It was only a picture of a gurgling baby. But to one elderly woman with dementia, it meant the world. “She had dementia, was in a care home and was past the stage where she could really have a conversation,” says Helen Bate. “But she just fell in love with that photo. She would try and wipe the baby’s dribble off, or feed it chocolate. It’s just an image – but it had the power to really engage her and she’s been able to talk to it.”
Bate is founder and managing director of Pictures to Share, an innovative social enterprise creating picture books and other resources for people with dementia. She’s a passionate advocate of people with dementia, who she argues shouldn’t be shut off from the world of books and art just because of their condition. “People make too many assumptions about people with dementia,” she says. “There’s often a lack of imagination in their care. If someone liked looking at good painting, they are not going to lose that when they are in a care home. They may not be able to read any more but they can still enjoy looking at the pictures in our books.”
Bate was inspired to start the business after her own mother, a dementia sufferer, enjoyed looking at a scrapbook Bate’s daughter had put together. “There was nothing else out there,” she says. her first three books were published in 2006 and, thanks in part to charitable sponsorship, she has now produced a total of 11, all designed to combat the isolation and depression which can so often be associated with dementia. The organisation has diversified into producing artwork and is now working on dvds.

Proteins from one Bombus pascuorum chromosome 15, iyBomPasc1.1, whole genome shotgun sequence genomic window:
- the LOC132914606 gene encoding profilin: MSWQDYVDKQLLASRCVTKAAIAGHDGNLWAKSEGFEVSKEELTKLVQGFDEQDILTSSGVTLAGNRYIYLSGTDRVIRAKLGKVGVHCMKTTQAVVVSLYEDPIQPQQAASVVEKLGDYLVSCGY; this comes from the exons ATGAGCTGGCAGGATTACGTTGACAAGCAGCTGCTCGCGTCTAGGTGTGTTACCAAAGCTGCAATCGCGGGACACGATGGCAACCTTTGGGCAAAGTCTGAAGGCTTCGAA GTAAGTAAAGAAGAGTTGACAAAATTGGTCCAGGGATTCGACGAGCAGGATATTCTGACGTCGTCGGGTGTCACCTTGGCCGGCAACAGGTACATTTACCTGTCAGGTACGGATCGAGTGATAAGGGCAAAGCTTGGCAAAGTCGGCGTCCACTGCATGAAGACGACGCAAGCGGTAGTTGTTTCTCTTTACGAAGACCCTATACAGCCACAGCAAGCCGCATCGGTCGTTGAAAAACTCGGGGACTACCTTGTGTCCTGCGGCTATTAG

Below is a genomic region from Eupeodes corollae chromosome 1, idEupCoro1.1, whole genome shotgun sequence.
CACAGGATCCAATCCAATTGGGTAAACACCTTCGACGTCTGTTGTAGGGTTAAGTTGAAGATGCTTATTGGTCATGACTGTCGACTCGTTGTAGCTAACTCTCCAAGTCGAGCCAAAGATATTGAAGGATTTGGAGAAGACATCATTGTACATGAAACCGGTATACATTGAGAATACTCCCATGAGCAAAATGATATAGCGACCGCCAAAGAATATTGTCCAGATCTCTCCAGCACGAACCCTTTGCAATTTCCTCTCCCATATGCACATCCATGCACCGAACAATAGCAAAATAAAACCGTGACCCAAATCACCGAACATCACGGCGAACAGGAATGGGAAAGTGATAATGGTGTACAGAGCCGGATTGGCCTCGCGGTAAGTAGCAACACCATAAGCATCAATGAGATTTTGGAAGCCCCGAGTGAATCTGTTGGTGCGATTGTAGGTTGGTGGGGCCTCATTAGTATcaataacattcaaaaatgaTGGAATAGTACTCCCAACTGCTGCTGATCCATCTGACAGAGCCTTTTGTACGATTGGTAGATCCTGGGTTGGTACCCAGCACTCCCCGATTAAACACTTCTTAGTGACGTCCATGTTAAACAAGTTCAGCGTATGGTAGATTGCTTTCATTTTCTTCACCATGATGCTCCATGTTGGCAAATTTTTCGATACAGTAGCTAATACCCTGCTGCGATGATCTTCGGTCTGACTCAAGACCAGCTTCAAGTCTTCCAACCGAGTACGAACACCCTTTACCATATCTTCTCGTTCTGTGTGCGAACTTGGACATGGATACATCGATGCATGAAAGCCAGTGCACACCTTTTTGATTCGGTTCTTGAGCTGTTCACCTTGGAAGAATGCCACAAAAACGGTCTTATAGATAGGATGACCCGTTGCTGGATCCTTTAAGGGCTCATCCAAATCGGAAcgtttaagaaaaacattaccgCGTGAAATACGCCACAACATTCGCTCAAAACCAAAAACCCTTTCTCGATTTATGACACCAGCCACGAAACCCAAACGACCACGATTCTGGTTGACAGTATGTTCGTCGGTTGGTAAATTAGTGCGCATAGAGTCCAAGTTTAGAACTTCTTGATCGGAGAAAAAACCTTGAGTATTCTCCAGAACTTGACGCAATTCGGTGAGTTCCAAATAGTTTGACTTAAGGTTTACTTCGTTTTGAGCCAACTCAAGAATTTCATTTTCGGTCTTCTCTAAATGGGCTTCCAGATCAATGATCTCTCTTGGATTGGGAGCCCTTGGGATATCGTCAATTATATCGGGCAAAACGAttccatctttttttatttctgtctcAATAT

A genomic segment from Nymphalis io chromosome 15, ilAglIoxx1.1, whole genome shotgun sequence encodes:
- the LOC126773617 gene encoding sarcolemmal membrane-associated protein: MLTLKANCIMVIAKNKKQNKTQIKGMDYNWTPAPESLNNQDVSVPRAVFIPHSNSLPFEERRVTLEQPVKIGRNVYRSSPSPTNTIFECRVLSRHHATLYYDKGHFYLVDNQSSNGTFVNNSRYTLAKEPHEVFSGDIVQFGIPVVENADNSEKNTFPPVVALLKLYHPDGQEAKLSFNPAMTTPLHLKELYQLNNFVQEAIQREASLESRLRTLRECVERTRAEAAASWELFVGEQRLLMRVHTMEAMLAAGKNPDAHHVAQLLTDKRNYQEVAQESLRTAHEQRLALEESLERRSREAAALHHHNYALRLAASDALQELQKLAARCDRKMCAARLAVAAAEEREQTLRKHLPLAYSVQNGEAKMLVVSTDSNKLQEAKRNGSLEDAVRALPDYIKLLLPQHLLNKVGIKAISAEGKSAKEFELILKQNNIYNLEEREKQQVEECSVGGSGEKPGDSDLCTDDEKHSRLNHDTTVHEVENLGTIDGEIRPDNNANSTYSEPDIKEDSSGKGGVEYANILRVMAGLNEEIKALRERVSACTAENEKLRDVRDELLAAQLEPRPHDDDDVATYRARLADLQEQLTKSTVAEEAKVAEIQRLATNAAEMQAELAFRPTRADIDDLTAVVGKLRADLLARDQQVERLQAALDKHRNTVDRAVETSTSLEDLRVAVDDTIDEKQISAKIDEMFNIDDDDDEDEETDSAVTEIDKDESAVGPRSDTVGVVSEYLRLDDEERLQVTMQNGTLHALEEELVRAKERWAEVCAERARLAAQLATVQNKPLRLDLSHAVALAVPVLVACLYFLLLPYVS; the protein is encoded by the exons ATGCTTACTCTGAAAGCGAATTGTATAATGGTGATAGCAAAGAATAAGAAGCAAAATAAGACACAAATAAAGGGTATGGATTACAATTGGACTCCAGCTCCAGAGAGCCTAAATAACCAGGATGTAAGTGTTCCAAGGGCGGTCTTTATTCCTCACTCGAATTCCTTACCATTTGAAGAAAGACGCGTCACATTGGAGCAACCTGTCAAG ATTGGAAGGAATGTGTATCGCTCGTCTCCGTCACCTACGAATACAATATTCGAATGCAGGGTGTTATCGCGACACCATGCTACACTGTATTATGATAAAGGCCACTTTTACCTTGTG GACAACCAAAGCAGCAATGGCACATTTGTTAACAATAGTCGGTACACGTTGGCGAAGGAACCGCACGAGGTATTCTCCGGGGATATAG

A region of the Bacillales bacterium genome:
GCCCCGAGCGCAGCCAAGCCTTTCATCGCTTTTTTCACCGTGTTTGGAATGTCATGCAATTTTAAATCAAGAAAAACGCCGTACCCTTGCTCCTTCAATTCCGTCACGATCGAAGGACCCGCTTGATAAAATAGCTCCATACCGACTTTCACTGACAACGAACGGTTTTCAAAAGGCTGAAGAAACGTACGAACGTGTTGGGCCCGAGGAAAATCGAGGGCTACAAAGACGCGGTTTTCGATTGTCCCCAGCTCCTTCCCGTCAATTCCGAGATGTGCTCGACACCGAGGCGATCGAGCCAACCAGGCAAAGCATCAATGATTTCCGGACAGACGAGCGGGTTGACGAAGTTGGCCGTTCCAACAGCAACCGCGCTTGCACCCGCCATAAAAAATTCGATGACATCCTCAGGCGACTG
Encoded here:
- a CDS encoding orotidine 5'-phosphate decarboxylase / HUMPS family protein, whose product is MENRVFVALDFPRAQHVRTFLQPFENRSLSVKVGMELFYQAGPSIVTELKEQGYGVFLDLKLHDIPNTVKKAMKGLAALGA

“If you go into some care homes, it’s almost as if they assume that because people are old and have dementia, all they want to look at on the walls is pictures of the royal family, wartime or old street scenes. It’s pigeonholing everyone into a very narrow category.” The Pictures to Share books cover everything from sport to shopping and from the world of work to travel.
There’s diversity too in the choice of images: colour and black and white photos both old and new are mixed with reproductions of paintings. The key criterion is that all of the images should be powerful and easy to understand to prompt memories, a chat or simply a smile. “Because of their dementia, certain things won’t work if they are too complex,” says Bate. “And we have to be careful about showing pictures people might get worried about. For example, with a picture of children paddling in the sea where you can’t see any adults around, people could get quite distressed because they think the children are in danger.”
I tried out three of the books with my mother, who has multiple dementia. I was unsure how she would react, but I was delighted to find that the pictures inside captured her imagination. She used to be a great traveller, so it was perhaps inevitable that the biggest hit was the travel book. Its shots of the Taj Mahal and train, plane and ship journeys, really got my mum chatting.
The feedback from other users suggests my mum’s response is not unusual. “It opens the channels of communication that are a bit stuck,” she says. “Relatives find them really useful to get a conversation going, which can be tricky for people with dementia.”
For relatives and carers perhaps the most powerful thing about the books is that they remind us all that behind every person with dementia is an individual with their own interests, likes and dislikes and their own life story. They are not all the same, so let’s free our imagination – and theirs – as we care for them.